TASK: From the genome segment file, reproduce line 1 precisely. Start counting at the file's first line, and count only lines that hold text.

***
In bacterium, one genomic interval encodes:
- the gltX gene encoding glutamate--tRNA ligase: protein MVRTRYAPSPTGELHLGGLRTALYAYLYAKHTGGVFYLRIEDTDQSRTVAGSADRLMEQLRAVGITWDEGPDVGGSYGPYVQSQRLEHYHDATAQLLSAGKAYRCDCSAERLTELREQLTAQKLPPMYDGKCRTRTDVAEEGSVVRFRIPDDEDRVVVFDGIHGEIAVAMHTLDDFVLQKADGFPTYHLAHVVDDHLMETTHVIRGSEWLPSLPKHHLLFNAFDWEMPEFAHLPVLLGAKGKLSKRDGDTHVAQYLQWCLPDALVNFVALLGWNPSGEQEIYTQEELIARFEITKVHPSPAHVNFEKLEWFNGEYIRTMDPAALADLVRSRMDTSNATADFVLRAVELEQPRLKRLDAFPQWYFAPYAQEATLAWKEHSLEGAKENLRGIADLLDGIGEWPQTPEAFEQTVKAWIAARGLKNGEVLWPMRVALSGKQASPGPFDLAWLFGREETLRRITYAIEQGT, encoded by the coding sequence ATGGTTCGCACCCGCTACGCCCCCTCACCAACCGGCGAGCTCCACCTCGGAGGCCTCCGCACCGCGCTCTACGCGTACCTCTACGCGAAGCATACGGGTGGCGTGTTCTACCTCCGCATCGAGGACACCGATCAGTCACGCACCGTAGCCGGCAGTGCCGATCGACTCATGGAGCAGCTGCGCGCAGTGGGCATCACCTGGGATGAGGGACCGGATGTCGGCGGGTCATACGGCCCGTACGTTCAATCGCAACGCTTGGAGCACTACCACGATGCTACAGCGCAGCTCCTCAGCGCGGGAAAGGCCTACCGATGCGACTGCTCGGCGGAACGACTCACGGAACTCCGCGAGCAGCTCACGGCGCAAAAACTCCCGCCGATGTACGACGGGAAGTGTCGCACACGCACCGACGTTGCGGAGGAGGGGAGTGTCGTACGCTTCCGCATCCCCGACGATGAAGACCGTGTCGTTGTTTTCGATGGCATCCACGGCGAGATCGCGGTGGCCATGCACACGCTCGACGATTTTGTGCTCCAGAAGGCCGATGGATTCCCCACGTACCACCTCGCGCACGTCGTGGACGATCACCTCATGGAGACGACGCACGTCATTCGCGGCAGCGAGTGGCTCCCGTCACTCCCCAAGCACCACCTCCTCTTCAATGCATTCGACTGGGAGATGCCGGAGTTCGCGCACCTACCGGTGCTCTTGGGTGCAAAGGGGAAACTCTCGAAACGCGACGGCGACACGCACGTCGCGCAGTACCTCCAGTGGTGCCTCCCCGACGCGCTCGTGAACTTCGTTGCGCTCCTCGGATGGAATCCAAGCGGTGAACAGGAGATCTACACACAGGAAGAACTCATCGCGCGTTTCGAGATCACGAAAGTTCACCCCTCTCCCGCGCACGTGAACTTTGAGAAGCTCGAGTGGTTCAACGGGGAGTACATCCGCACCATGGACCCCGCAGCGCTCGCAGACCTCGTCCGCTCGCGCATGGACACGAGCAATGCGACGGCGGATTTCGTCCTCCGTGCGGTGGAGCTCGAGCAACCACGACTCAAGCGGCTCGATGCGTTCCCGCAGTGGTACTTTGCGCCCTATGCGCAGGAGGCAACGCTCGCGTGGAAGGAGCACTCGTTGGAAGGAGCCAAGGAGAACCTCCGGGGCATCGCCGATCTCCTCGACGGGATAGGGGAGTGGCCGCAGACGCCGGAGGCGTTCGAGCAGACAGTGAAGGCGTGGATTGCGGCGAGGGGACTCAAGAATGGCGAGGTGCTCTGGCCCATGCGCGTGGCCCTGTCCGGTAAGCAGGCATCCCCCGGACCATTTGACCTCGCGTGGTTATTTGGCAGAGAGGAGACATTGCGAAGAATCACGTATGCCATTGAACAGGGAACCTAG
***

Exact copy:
In bacterium, one genomic interval encodes: